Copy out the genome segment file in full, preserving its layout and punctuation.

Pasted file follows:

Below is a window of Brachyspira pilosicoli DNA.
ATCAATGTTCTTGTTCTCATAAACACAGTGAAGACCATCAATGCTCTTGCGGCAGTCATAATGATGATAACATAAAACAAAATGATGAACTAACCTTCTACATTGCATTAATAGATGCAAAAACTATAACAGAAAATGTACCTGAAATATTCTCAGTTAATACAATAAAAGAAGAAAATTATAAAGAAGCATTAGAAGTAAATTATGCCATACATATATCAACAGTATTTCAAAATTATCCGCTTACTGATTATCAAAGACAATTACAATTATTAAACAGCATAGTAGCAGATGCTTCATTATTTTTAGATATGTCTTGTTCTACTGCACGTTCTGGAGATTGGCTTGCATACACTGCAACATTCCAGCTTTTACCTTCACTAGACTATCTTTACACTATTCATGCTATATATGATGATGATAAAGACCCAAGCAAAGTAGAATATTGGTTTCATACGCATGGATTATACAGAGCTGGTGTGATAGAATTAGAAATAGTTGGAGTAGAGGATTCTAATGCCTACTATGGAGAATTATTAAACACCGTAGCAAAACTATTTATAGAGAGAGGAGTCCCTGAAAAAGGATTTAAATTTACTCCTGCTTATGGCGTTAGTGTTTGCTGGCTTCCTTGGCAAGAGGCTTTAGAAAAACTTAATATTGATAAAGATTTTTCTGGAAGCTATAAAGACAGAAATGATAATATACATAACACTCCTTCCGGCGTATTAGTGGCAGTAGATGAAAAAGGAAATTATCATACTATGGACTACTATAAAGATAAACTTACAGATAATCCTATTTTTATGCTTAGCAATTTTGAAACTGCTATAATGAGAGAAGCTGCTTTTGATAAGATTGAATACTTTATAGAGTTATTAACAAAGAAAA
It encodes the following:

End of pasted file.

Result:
Below is a window of Brachyspira pilosicoli DNA.
ATCAATGTTCTTGTTCTCATAAACACAGTGAAGACCATCAATGCTCTTGCGGCAGTCATAATGATGATAACATAAAACAAAATGATGAACTAACCTTCTACATTGCATTAATAGATGCAAAAACTATAACAGAAAATGTACCTGAAATATTCTCAGTTAATACAATAAAAGAAGAAAATTATAAAGAAGCATTAGAAGTAAATTATGCCATACATATATCAACAGTATTTCAAAATTATCCGCTTACTGATTATCAAAGACAATTACAATTATTAAACAGCATAGTAGCAGATGCTTCATTATTTTTAGATATGTCTTGTTCTACTGCACGTTCTGGAGATTGGCTTGCATACACTGCAACATTCCAGCTTTTACCTTCACTAGACTATCTTTACACTATTCATGCTATATATGATGATGATAAAGACCCAAGCAAAGTAGAATATTGGTTTCATACGCATGGATTATACAGAGCTGGTGTGATAGAATTAGAAATAGTTGGAGTAGAGGATTCTAATGCCTACTATGGAGAATTATTAAACACCGTAGCAAAACTATTTATAGAGAGAGGAGTCCCTGAAAAAGGATTTAAATTTACTCCTGCTTATGGCGTTAGTGTTTGCTGGCTTCCTTGGCAAGAGGCTTTAGAAAAACTTAATATTGATAAAGATTTTTCTGGAAGCTATAAAGACAGAAATGATAATATACATAACACTCCTTCCGGCGTATTAGTGGCAGTAGATGAAAAAGGAAATTATCATACTATGGACTACTATAAAGATAAACTTACAGATAATCCTATTTTTATGCTTAGCAATTTTGAAACTGCTATAATGAGAGAAGCTGCTTTTGATAAGATTGAATACTTTATAGAGTTATTAACAAAGAAAA
It encodes the following: